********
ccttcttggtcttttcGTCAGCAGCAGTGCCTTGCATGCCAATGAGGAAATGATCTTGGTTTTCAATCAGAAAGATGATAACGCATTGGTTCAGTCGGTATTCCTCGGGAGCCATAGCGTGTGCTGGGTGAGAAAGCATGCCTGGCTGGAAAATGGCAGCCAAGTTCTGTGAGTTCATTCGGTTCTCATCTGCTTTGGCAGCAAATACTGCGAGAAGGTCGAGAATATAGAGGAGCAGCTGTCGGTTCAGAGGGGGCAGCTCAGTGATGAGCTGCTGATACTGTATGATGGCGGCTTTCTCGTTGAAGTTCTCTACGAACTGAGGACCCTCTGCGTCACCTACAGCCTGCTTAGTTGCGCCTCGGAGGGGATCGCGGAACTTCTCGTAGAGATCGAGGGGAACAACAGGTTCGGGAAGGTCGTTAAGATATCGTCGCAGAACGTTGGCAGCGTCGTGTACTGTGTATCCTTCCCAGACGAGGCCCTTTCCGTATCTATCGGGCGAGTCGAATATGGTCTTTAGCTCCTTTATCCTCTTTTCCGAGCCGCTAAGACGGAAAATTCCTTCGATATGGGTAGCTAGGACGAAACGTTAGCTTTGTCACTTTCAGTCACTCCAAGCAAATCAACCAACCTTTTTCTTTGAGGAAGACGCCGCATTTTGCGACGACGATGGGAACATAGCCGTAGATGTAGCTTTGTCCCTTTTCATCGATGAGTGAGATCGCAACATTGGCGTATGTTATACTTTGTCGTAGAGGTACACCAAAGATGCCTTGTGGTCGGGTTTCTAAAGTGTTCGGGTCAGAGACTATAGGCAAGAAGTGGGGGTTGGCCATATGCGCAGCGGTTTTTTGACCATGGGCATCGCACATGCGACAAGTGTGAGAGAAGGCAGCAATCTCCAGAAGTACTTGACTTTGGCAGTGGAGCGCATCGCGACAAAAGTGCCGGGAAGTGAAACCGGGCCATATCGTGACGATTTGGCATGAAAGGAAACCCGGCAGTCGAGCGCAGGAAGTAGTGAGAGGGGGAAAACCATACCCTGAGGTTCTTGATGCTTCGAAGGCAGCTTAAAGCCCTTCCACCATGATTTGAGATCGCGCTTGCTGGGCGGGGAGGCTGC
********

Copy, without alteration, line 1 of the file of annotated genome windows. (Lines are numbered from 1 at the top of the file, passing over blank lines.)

ccttcttggtcttttcGTCAGCAGCAGTGCCTTGCATGCCAATGAGGAAATGATCTTGGTTTTCAATCAGAAAGATGATAACGCATTGGTTCAGTCGGTATTCCTCGGGAGCCATAGCGTGTGCTGGGTGAGAAAGCATGCCTGGCTGGAAAATGGCAGCCAAGTTCTGTGAGTTCATTCGGTTCTCATCTGCTTTGGCAGCAAATACTGCGAGAAGGTCGAGAATATAGAGGAGCAGCTGTCGGTTCAGAGGGGGCAGCTCAGTGATGAGCTGCTGATACTGTATGATGGCGGCTTTCTCGTTGAAGTTCTCTACGAACTGAGGACCCTCTGCGTCACCTACAGCCTGCTTAGTTGCGCCTCGGAGGGGATCGCGGAACTTCTCGTAGAGATCGAGGGGAACAACAGGTTCGGGAAGGTCGTTAAGATATCGTCGCAGAACGTTGGCAGCGTCGTGTACTGTGTATCCTTCCCAGACGAGGCCCTTTCCGTATCTATCGGGCGAGTCGAATATGGTCTTTAGCTCCTTTATCCTCTTTTCCGAGCCGCTAAGACGGAAAATTCCTTCGATATGGGTAGCTAGGACGAAACGTTAGCTTTGTCACTTTCAGTCACTCCAAGCAAATCAACCAACCTTTTTCTTTGAGGAAGACGCCGCATTTTGCGACGACGATGGGAACATAGCCGTAGATGTAGCTTTGTCCCTTTTCATCGATGAGTGAGATCGCAACATTGGCGTATGTTATACTTTGTCGTAGAGGTACACCAAAGATGCCTTGTGGTCGGGTTTCTAAAGTGTTCGGGTCAGAGACTATAGGCAAGAAGTGGGGGTTGGCCATATGCGCAGCGGTTTTTTGACCATGGGCATCGCACATGCGACAAGTGTGAGAGAAGGCAGCAATCTCCAGAAGTACTTGACTTTGGCAGTGGAGCGCATCGCGACAAAAGTGCCGGGAAGTGAAACCGGGCCATATCGTGACGATTTGGCATGAAAGGAAACCCGGCAGTCGAGCGCAGGAAGTAGTGAGAGGGGGAAAACCATACCCTGAGGTTCTTGATGCTTCGAAGGCAGCTTAAAGCCCTTCCACCATGATTTGAGATCGCGCTTGCTGGGCGGGGAGGCTGC